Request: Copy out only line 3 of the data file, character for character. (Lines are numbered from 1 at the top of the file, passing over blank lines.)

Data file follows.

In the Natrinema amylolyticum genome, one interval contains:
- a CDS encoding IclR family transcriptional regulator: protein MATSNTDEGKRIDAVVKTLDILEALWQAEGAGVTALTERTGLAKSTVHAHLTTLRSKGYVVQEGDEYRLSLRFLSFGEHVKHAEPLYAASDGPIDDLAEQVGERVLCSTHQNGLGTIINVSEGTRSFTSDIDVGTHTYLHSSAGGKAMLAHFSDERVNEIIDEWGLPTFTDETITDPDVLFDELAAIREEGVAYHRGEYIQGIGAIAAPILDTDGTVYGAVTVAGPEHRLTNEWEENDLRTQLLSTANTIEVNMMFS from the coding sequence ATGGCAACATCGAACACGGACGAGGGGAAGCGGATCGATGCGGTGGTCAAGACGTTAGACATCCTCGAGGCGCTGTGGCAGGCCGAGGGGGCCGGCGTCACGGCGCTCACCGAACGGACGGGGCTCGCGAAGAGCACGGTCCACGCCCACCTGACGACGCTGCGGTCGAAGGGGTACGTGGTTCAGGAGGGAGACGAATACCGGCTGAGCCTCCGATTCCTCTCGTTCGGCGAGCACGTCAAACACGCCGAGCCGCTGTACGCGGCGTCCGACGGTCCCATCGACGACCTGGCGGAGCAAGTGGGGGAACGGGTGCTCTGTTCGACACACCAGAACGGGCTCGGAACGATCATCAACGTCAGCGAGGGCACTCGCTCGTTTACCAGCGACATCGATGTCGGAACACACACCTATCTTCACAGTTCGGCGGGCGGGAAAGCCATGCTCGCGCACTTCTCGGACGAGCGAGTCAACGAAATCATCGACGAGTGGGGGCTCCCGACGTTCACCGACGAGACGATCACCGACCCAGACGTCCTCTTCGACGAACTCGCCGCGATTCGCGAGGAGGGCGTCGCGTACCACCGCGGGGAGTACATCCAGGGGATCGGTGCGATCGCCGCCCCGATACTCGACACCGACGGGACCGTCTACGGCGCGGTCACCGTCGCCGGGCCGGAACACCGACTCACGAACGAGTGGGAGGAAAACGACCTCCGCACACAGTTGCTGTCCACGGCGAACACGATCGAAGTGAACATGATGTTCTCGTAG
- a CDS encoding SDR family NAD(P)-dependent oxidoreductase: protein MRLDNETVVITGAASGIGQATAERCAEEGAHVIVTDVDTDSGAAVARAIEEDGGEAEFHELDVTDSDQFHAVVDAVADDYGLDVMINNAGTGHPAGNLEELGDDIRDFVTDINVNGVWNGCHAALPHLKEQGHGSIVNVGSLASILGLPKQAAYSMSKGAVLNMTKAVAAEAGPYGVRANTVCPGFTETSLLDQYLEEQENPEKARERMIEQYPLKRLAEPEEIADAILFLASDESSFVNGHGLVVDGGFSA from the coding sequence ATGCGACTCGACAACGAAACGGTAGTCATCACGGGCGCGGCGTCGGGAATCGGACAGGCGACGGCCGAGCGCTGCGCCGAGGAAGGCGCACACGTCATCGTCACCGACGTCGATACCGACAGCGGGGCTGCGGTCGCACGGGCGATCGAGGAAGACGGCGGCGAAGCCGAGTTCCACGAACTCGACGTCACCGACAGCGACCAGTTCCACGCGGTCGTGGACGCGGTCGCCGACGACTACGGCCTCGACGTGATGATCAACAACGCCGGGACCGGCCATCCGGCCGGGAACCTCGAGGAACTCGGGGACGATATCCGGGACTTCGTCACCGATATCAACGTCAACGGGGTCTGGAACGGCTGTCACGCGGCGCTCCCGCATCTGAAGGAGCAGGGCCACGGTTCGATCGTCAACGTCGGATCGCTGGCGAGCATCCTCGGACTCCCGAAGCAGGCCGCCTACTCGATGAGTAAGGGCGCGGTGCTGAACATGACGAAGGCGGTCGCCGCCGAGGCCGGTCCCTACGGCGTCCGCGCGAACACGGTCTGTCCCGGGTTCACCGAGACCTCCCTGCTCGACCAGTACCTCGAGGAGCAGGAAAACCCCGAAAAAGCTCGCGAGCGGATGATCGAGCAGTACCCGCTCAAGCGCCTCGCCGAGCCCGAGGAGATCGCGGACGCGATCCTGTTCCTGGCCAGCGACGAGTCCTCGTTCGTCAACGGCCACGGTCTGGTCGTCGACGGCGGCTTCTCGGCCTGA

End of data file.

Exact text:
- a CDS encoding SDR family NAD(P)-dependent oxidoreductase: protein MRLDNETVVITGAASGIGQATAERCAEEGAHVIVTDVDTDSGAAVARAIEEDGGEAEFHELDVTDSDQFHAVVDAVADDYGLDVMINNAGTGHPAGNLEELGDDIRDFVTDINVNGVWNGCHAALPHLKEQGHGSIVNVGSLASILGLPKQAAYSMSKGAVLNMTKAVAAEAGPYGVRANTVCPGFTETSLLDQYLEEQENPEKARERMIEQYPLKRLAEPEEIADAILFLASDESSFVNGHGLVVDGGFSA from the coding sequence ATGCGACTCGACAACGAAACGGTAGTCATCACGGGCGCGGCGTCGGGAATCGGACAGGCGACGGCCGAGCGCTGCGCCGAGGAAGGCGCACACGTCATCGTCACCGACGTCGATACCGACAGCGGGGCTGCGGTCGCACGGGCGATCGAGGAAGACGGCGGCGAAGCCGAGTTCCACGAACTCGACGTCACCGACAGCGACCAGTTCCACGCGGTCGTGGACGCGGTCGCCGACGACTACGGCCTCGACGTGATGATCAACAACGCCGGGACCGGCCATCCGGCCGGGAACCTCGAGGAACTCGGGGACGATATCCGGGACTTCGTCACCGATATCAACGTCAACGGGGTCTGGAACGGCTGTCACGCGGCGCTCCCGCATCTGAAGGAGCAGGGCCACGGTTCGATCGTCAACGTCGGATCGCTGGCGAGCATCCTCGGACTCCCGAAGCAGGCCGCCTACTCGATGAGTAAGGGCGCGGTGCTGAACATGACGAAGGCGGTCGCCGCCGAGGCCGGTCCCTACGGCGTCCGCGCGAACACGGTCTGTCCCGGGTTCACCGAGACCTCCCTGCTCGACCAGTACCTCGAGGAGCAGGAAAACCCCGAAAAAGCTCGCGAGCGGATGATCGAGCAGTACCCGCTCAAGCGCCTCGCCGAGCCCGAGGAGATCGCGGACGCGATCCTGTTCCTGGCCAGCGACGAGTCCTCGTTCGTCAACGGCCACGGTCTGGTCGTCGACGGCGGCTTCTCGGCCTGA